Need refinancing options

4 Replies

I've recently purchased a condo with all cash and looking for refinance options. The condo is in my business name which creates an additional complexity to the situation. Can anyone recommend a commercial bank that lends to real estate investors? I have good credit, so I have no problem with obtaining financing personally, but so far most banks say I have to wait 6 months before they're able to refinance.

Any suggestions or recommendations on who I can turn to for a commercial loan?

@Larry Russell  I would look for smaller regional banks or credit unions for better seasoning expectations.  Their seasoning requirements (the amount of time they expect you to own a property before you can cash out refinance) will be anywhere from zero to 1 year.  The only way you know is if you ask.  Condos usually only get 75% financing as opposed to the 80% other types of properties usually get, from what I've read (not personal experience).

Something I recommend before you go and visit these banks/credit unions is that you go to www.memphisinvest.com and for the price of your name and email address, you'll get access to Chris Clothier's video tutorial on how to create a "bank book."  If you do that, you will put yourself head and shoulders above others when you offer them your business while others walk into banks asking to borrow money.  Be prepared to take notes while watching the video, the information is gold!

DISCLOSURE:  I have no affiliation to memphisinvest or Chris Clothier.  I simply find this free information very valuable.

Hello Larry,

If you're looking for conventional financing most likely you would qualify for delayed financing which is available when you have only had the home for 6 months or less.  However most banks will require you to finance this home in your name and not your companies name. 

Here is the delayed financing guideline from Fannie Mae's website:

Delayed Financing Exception

Borrowers who purchased the subject property within the past six months (measured      from the date on which the property was purchased to the disbursement date of the      new mortgage loan) are eligible for a cash-out refinance if all of the following requirements      are met.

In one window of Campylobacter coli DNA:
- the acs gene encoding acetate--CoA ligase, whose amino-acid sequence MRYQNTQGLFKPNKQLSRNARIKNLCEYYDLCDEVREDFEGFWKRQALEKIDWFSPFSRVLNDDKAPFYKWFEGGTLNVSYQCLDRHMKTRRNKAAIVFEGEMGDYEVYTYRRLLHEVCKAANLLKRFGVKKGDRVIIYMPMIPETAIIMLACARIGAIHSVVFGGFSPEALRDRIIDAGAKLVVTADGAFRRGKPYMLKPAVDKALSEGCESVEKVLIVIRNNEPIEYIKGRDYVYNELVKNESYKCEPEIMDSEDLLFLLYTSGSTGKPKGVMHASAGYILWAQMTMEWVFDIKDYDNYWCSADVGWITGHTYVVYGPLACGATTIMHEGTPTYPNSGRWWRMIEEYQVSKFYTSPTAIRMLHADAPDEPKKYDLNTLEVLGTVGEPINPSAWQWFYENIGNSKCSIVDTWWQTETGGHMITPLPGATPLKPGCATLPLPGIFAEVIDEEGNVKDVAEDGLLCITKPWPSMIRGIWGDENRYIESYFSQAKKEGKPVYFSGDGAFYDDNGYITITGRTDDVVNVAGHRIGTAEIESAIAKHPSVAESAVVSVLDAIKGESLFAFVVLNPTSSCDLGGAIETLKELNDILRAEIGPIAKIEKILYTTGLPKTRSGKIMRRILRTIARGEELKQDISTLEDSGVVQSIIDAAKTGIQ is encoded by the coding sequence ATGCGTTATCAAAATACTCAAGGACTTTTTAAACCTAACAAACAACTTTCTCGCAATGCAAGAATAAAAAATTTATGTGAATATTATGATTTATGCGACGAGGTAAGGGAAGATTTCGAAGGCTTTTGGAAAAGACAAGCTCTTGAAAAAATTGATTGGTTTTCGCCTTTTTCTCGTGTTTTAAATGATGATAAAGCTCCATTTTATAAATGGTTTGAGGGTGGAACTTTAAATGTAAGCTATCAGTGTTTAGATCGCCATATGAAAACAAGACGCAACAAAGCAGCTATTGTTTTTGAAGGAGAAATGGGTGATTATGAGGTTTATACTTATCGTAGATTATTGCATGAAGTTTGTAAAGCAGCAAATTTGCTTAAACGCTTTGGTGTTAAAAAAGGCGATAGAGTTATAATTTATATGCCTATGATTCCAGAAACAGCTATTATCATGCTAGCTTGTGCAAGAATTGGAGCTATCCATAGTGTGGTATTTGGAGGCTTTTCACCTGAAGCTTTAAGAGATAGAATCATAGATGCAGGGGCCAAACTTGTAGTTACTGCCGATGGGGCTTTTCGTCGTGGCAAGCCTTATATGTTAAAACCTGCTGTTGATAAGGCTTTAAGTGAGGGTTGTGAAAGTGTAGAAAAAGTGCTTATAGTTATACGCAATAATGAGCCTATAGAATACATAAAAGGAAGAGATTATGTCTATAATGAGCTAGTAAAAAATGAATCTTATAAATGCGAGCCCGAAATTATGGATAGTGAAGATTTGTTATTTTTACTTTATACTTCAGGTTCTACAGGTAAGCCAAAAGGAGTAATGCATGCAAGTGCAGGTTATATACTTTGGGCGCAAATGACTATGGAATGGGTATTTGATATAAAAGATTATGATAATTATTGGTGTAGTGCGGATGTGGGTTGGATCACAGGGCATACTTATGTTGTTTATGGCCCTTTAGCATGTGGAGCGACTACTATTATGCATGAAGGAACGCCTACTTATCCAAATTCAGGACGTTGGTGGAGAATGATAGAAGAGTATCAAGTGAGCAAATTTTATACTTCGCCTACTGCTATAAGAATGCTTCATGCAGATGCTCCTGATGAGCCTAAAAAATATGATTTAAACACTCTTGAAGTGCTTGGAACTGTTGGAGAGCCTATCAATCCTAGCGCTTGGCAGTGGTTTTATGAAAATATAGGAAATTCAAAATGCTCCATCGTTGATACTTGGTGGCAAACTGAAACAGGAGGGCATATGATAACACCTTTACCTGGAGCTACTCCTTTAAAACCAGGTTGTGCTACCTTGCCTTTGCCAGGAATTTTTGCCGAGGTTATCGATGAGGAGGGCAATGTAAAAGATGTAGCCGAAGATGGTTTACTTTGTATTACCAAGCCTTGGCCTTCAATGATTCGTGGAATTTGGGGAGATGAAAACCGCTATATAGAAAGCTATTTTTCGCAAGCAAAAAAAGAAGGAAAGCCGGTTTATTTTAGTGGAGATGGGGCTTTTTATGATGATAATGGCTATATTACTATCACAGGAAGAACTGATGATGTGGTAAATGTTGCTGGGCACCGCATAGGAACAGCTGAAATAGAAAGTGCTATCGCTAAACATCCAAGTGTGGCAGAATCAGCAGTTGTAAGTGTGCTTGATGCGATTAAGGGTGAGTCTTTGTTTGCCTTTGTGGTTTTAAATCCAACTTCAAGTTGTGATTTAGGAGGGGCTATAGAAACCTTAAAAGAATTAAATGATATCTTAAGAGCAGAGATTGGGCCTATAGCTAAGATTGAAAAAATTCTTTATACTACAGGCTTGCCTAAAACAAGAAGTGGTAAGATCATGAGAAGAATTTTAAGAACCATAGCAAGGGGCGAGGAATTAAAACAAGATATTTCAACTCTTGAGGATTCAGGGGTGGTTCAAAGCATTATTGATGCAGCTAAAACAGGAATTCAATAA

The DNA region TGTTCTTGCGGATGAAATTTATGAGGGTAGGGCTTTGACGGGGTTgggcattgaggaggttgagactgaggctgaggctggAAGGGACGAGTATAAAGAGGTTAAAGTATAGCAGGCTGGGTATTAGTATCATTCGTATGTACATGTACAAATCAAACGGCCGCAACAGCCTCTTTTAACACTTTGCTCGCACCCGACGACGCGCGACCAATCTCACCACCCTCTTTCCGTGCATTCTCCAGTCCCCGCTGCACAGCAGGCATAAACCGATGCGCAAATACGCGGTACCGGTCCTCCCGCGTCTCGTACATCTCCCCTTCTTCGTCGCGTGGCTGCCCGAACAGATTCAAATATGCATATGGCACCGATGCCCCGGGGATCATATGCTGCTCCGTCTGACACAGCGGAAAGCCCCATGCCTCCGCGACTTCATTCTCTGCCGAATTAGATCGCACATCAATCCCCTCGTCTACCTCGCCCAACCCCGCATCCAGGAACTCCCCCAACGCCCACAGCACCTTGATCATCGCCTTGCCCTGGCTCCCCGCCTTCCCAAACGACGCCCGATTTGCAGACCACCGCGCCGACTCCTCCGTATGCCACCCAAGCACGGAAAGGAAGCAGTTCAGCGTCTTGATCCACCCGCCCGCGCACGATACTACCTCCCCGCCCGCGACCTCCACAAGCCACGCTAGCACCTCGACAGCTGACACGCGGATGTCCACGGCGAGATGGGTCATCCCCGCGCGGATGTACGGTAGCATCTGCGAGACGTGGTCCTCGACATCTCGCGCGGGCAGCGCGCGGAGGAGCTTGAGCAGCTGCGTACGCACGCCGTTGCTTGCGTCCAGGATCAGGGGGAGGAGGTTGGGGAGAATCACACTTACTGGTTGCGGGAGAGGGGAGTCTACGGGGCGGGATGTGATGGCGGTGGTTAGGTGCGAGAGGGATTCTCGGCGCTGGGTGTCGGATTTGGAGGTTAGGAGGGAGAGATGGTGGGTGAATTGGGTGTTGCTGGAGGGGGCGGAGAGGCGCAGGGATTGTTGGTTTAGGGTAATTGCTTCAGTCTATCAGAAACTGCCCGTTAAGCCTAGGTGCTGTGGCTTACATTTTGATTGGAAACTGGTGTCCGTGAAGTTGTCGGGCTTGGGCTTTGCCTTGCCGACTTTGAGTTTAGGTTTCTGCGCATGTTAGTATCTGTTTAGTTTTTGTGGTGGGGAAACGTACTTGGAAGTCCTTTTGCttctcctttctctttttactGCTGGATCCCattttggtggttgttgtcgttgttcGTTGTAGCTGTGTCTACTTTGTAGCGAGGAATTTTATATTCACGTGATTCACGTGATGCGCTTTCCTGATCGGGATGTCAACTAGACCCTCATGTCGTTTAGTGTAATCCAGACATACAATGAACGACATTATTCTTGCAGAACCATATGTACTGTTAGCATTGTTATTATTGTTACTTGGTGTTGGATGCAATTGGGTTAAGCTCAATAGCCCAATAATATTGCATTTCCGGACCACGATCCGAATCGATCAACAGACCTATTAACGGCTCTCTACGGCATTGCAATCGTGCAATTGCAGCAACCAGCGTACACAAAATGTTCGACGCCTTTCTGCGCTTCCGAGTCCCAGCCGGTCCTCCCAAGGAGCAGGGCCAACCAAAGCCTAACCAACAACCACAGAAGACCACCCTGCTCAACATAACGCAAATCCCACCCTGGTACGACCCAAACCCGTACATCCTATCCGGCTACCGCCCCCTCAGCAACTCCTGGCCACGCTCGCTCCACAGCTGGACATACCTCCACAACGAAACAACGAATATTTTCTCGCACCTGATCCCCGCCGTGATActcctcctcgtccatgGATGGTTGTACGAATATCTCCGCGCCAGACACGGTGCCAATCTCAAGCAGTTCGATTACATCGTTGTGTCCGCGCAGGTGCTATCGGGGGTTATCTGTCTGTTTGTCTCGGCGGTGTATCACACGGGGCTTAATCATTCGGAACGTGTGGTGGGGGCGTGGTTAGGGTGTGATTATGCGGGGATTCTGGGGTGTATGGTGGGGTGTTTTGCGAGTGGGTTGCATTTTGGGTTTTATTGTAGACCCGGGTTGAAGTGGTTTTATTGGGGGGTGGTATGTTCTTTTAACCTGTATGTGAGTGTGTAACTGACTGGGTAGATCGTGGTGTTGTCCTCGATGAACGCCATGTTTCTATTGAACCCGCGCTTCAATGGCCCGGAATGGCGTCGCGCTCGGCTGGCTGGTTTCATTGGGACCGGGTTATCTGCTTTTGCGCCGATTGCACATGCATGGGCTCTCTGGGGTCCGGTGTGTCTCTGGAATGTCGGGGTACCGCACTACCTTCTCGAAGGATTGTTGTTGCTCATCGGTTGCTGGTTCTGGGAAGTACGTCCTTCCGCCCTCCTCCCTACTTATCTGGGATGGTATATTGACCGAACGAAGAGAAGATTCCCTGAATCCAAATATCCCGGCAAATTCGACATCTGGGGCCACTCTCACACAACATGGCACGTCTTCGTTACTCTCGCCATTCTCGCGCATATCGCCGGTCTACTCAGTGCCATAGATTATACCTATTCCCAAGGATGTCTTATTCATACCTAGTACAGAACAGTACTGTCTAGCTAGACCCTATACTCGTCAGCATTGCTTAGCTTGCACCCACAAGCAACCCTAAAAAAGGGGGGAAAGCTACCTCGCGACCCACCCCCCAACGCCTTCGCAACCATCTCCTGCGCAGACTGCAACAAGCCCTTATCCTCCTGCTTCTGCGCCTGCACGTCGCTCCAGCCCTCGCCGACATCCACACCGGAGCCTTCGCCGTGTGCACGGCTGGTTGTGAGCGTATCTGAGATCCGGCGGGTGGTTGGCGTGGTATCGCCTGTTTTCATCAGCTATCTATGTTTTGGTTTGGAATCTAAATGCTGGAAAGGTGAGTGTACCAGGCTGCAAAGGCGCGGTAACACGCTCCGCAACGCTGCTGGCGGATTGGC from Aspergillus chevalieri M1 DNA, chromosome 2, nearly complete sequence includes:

?Requirements for a Delayed Financing Exception
The original purchase transaction was an arms-length transaction.
For this refinance transaction, the borrower(s) must meet Fannie Mae’s borrower eligibility                  requirements as described in B2-2-01, General Borrower Eligibility Requirements. The borrower(s) may have initially purchased the property as one of the following:                 
  • a natural person;
  • an eligible inter vivos revocable trust, when the borrower is both the individual establishing the trust                           and the beneficiary of the trust;                       
  • an eligible land trust when the borrower is the beneficiary of the land trust; or
  • an LLC or partnership in which the borrower(s) have an individual or joint ownership of 100%.
The original purchase transaction is documented by a HUD-1 Settlement Statement, which                  confirms that no mortgage financing was used to obtain the subject property. (A recorded                  trustee's deed [or similar alternative] confirming the amount paid by the grantee                  to trustee may be substituted for a HUD-1 if a HUD-1 was not provided to the purchaser                  at time of sale.)                  The preliminary title search or report must confirm that there are no existing liens                     on the subject property.                 
The sources of funds for the purchase transaction are documented (such as bank statements,                     personal loan documents, or a HELOC on another property).                 
If the source of funds used to acquire the property was an unsecured loan or a loan                  secured by an asset other than the subject property (such as a HELOC secured by another                  property), the HUD-1 for the refinance transaction must reflect that all cash-out                  proceeds be used to pay off or pay down, as applicable, the loan used to purchase                  the property. Any payments on the balance remaining from the original loan must be                  included in the debt-to-income ratio calculation for the refinance transaction.                  Note: Funds received as gifts and used to purchase the property may not be reimbursed                        with proceeds of the new mortgage loan.